Who will feed back the results to parents?

The approach for sharing results with parents is determined on a locally led basis – whether on a routine or request only basis. To-date, the vast majority of public health teams have shared results with parents routinely, and the others have done so on a request-only basis. National evaluation and research have consistently shown that parents want to receive their child’s result, and that sharing a child’s weight status with their parent is an effective mechanism for raising awareness of how their child is growing and the potential health risks for children of a higher weight. It also gives parents the opportunity to seek advice and support if they want it.

What can councillors do to help?

Evidence shows that parents and even healthcare professionals are poor at judging usually whether a child is a healthy weight. Councillors can help by raising awareness of the importance of promoting healthy growth and reducing the prevalence of obesity and underweight amongst children, and by raising the importance of assessing with an objective measurement, as the NCMP does, rather than assuming it is possible to judge by eye.

Councillors can also help children and parents who are concerned about their results, whether a child is a higher weight or underweight, by being aware of the leisure, healthy lifestyle and weight management initiatives that are available locally and signposting to and encouraging participation in those activities.

Councillors can play a vital role in championing a whole systems approach to address obesity and promote a healthy weight in their local area:

“A local whole systems approach responds to complexity through an ongoing, dynamic and flexible way of working. It enables local stakeholders, including communities, to come together, share an understanding of the reality of the challenge, consider how the local system is operating and where there are the greatest opportunities for change. Stakeholders agree actions and decide as a network how to work together in an integrated way to bring about sustainable, long-term systems change”.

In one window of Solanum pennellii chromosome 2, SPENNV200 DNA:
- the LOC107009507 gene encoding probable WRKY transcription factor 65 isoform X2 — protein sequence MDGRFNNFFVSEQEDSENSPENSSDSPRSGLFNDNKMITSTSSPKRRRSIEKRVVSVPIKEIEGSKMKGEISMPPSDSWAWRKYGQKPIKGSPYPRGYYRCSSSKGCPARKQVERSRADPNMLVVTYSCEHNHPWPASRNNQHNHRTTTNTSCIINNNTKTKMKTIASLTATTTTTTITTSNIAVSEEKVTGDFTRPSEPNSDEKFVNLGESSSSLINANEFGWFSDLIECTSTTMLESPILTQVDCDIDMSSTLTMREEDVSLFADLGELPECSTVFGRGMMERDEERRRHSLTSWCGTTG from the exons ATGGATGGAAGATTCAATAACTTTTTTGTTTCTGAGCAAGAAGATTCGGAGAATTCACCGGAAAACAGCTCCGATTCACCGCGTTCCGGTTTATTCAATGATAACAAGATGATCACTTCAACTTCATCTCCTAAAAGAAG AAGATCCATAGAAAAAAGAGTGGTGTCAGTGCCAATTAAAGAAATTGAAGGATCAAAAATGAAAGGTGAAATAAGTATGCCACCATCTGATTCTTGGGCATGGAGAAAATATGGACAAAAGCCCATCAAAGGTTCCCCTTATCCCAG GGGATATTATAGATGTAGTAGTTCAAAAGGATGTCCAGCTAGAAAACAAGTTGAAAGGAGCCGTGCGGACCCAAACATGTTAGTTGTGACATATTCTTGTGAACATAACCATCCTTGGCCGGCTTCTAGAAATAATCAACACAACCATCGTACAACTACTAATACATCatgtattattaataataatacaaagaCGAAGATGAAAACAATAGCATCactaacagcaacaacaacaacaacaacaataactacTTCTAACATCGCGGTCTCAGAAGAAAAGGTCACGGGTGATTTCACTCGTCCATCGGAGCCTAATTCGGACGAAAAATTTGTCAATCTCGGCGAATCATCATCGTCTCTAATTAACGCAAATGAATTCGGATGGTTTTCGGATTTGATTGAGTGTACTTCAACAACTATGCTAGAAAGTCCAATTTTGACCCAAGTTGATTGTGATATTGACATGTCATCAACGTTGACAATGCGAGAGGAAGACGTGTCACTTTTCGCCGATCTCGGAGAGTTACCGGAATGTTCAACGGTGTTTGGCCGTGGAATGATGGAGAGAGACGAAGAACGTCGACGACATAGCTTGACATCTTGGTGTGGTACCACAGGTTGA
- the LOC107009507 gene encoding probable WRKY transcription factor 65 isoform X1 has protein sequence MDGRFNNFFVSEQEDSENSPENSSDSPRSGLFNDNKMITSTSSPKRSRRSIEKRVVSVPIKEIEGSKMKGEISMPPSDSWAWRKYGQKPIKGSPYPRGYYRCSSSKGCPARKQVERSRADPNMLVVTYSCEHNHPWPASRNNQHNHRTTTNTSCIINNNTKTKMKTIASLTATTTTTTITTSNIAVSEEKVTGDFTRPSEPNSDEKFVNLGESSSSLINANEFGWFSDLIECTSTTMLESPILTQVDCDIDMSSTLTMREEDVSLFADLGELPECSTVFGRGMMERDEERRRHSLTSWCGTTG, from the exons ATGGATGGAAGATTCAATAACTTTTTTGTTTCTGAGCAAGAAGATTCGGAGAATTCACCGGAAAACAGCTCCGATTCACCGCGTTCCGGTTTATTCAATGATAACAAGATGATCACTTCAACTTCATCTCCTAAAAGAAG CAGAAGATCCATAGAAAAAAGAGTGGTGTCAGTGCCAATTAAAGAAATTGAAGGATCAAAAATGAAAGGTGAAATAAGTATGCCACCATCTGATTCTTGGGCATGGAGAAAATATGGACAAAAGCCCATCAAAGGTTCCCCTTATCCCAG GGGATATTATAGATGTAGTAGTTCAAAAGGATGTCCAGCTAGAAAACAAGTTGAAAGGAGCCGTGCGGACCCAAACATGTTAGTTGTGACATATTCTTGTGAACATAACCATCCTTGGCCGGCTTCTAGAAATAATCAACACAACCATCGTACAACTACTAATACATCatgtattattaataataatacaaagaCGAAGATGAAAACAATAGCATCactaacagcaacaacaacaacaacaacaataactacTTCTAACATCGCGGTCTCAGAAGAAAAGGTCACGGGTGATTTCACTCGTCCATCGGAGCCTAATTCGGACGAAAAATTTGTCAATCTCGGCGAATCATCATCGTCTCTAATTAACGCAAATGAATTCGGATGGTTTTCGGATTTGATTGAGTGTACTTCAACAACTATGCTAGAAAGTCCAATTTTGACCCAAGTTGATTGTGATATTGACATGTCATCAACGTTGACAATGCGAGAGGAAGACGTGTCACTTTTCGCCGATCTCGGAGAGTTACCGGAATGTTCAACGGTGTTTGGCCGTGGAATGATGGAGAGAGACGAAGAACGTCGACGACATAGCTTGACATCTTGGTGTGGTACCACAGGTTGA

Active member involvement sends a clear signal that promoting child health and reducing child obesity is a priority for the local area and gives officers permission to work differently. This includes providing officers with ongoing, visible and active support to local whole systems approaches, including opening and attending workshops and meetings.

The commitment and support of councillors also helps to ensure that sufficient time and resource will be available to maintain momentum. The engagement of community organisations and the public in this approach is vital to ensure that it reflects their views.

Councillors’ extensive reach into their local communities enables them to raise awareness of the benefits of helping their area give every child the opportunity to grow up healthily, as well as gaining wider support for this agenda.

How reliable is the data?

With over 99 per cent (17,000) schools and around 95 per cent of eligible children participating in the NCMP across England, the data produced are recognised as being extremely robust and reliable at national and local level.

What is NCMP data used for?